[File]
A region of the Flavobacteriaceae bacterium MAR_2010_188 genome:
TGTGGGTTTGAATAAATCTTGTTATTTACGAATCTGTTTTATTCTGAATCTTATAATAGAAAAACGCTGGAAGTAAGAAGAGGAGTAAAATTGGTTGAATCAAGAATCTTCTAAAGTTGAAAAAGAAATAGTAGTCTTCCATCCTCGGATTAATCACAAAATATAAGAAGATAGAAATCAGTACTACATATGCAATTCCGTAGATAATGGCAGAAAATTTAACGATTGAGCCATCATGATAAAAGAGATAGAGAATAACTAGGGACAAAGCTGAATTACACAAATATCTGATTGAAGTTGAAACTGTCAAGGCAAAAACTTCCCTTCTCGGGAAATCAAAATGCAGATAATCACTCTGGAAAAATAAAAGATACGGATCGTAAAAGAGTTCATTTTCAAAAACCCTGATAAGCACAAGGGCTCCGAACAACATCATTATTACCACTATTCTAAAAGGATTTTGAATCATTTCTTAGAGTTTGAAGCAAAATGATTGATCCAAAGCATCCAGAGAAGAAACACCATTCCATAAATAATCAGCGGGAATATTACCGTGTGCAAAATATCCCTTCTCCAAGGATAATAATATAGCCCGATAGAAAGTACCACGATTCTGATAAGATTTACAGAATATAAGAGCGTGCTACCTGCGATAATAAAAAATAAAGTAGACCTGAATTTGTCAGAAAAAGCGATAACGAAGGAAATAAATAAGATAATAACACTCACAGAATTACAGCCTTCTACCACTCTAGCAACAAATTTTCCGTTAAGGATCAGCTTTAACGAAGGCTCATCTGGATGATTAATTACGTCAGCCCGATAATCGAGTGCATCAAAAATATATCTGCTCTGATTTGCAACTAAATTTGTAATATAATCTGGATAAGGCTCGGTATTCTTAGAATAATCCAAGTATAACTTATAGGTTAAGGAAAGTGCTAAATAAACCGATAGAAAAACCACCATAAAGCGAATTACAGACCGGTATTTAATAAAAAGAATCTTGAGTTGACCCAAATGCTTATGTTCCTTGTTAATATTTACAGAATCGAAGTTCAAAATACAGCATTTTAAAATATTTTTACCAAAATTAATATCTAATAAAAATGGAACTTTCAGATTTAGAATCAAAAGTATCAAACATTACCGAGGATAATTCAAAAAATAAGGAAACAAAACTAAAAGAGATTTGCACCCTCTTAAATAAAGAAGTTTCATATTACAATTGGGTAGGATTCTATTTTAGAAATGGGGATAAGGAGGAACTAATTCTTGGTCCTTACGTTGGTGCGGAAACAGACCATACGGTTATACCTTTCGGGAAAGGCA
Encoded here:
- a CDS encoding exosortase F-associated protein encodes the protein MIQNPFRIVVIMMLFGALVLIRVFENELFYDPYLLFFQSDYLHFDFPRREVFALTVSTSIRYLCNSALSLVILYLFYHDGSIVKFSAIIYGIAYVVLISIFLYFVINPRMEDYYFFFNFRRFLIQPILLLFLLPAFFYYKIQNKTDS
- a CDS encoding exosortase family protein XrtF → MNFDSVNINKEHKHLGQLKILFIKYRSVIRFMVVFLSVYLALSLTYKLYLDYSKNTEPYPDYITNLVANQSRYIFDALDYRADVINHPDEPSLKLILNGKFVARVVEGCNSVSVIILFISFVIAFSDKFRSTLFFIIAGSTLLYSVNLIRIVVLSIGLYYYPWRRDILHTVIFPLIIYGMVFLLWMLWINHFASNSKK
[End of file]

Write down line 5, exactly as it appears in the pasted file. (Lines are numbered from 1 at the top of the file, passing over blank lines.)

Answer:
- a CDS encoding exosortase family protein XrtF → MNFDSVNINKEHKHLGQLKILFIKYRSVIRFMVVFLSVYLALSLTYKLYLDYSKNTEPYPDYITNLVANQSRYIFDALDYRADVINHPDEPSLKLILNGKFVARVVEGCNSVSVIILFISFVIAFSDKFRSTLFFIIAGSTLLYSVNLIRIVVLSIGLYYYPWRRDILHTVIFPLIIYGMVFLLWMLWINHFASNSKK